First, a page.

The immobility response is an innate antipredatory behavior in a broad variety of species. The immobility response varies in its postural components but in general is characterized by an absence of movement and a relative unresponsiveness to stimuli. Experimentally in rats, clamping the neck followed by body inversion and manual restrain elicits a response called "immobility by clamping the neck". Stress reactions protect animals against predators and are characterized by activation of the sympathetic and hypothalamic-pituitary-adrenal systems. However, in mammals, the role of acute stress as a modulator of immobility response has been less studied. The aim of our study was to assess the effects of acute stress and the injection of corticosterone (5 mg/kg, ip) on immobility by clamping the neck in rats. We observed that either previous acute stress caused by forced exposure to elevated open platform or application of a heat-pain stimulus to the rat's tail during the immobility increased the duration of the immobility response caused by clamping the neck. Also, the corticosterone produced a rapid increase (15 min after injection) in the duration of this immobility response. Our results show that the acute stress, in rats, is a facilitator of the immobility response and suggest a possible nongenomic rapid action of corticosterone over brain structures that control this behavior. © 2009 Elsevier Inc. All rights reserved.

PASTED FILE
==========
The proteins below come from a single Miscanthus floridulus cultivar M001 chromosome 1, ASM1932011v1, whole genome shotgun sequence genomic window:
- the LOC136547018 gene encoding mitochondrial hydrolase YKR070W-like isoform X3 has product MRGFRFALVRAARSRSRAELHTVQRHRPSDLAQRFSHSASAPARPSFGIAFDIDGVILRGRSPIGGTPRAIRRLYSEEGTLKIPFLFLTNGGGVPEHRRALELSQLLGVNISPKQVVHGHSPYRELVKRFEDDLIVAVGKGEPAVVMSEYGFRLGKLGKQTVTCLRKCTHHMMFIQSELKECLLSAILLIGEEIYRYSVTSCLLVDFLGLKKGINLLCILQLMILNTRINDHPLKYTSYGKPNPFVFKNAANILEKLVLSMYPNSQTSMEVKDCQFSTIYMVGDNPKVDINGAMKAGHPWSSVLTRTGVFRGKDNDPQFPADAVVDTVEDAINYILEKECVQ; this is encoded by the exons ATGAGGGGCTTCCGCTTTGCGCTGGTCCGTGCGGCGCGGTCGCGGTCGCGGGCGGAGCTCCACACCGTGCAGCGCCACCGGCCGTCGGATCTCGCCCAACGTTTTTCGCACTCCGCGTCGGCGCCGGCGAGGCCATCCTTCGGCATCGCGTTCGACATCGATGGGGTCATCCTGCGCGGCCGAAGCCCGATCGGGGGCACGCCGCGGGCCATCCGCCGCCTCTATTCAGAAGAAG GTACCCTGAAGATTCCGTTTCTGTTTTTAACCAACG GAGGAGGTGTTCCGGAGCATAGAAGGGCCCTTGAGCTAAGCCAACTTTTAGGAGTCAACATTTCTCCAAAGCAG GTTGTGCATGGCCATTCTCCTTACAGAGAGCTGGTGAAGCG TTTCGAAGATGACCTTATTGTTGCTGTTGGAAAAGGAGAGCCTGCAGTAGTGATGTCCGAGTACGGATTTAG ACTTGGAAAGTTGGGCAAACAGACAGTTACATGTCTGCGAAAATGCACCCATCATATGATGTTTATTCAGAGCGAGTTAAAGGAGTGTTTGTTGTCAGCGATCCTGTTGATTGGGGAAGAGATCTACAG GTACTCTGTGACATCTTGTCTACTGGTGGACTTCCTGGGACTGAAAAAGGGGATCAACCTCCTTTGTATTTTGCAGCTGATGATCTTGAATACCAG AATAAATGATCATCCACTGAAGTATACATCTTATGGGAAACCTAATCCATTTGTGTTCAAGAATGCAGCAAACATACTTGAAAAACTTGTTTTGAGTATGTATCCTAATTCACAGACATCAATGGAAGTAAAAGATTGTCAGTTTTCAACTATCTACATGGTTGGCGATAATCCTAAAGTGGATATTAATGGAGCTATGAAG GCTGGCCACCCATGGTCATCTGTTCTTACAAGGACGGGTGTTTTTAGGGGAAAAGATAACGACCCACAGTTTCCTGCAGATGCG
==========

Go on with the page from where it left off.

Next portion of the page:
|Idioma original||Inglés estadounidense|
|Número de páginas||297|
|Publicación||Brain Research Bulletin|
|Estado||Publicada - 16 dic 2009|